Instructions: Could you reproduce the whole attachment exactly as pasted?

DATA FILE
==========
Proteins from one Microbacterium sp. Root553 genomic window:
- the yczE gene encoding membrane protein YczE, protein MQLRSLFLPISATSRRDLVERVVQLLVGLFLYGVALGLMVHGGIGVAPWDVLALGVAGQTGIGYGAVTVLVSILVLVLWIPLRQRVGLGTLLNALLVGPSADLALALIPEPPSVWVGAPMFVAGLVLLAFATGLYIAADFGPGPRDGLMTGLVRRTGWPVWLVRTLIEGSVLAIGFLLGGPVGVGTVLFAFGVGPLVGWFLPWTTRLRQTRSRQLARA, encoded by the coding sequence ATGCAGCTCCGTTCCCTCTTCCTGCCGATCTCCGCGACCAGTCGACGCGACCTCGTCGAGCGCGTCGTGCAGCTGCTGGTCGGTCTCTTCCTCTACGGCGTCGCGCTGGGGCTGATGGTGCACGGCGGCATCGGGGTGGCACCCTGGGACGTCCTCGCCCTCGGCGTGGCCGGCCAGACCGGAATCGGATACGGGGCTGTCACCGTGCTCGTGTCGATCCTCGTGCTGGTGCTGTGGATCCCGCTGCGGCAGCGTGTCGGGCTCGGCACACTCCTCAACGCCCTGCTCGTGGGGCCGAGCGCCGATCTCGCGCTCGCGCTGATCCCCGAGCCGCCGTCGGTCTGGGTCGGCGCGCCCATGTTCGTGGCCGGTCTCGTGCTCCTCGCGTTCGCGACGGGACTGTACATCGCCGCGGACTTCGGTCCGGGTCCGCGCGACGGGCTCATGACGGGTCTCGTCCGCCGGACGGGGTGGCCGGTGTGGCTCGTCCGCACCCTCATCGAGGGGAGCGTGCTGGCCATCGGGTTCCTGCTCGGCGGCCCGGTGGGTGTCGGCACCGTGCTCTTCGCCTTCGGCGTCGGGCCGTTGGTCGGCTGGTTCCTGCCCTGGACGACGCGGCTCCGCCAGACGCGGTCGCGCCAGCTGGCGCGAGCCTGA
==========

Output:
Proteins from one Microbacterium sp. Root553 genomic window:
- the yczE gene encoding membrane protein YczE, protein MQLRSLFLPISATSRRDLVERVVQLLVGLFLYGVALGLMVHGGIGVAPWDVLALGVAGQTGIGYGAVTVLVSILVLVLWIPLRQRVGLGTLLNALLVGPSADLALALIPEPPSVWVGAPMFVAGLVLLAFATGLYIAADFGPGPRDGLMTGLVRRTGWPVWLVRTLIEGSVLAIGFLLGGPVGVGTVLFAFGVGPLVGWFLPWTTRLRQTRSRQLARA, encoded by the coding sequence ATGCAGCTCCGTTCCCTCTTCCTGCCGATCTCCGCGACCAGTCGACGCGACCTCGTCGAGCGCGTCGTGCAGCTGCTGGTCGGTCTCTTCCTCTACGGCGTCGCGCTGGGGCTGATGGTGCACGGCGGCATCGGGGTGGCACCCTGGGACGTCCTCGCCCTCGGCGTGGCCGGCCAGACCGGAATCGGATACGGGGCTGTCACCGTGCTCGTGTCGATCCTCGTGCTGGTGCTGTGGATCCCGCTGCGGCAGCGTGTCGGGCTCGGCACACTCCTCAACGCCCTGCTCGTGGGGCCGAGCGCCGATCTCGCGCTCGCGCTGATCCCCGAGCCGCCGTCGGTCTGGGTCGGCGCGCCCATGTTCGTGGCCGGTCTCGTGCTCCTCGCGTTCGCGACGGGACTGTACATCGCCGCGGACTTCGGTCCGGGTCCGCGCGACGGGCTCATGACGGGTCTCGTCCGCCGGACGGGGTGGCCGGTGTGGCTCGTCCGCACCCTCATCGAGGGGAGCGTGCTGGCCATCGGGTTCCTGCTCGGCGGCCCGGTGGGTGTCGGCACCGTGCTCTTCGCCTTCGGCGTCGGGCCGTTGGTCGGCTGGTTCCTGCCCTGGACGACGCGGCTCCGCCAGACGCGGTCGCGCCAGCTGGCGCGAGCCTGA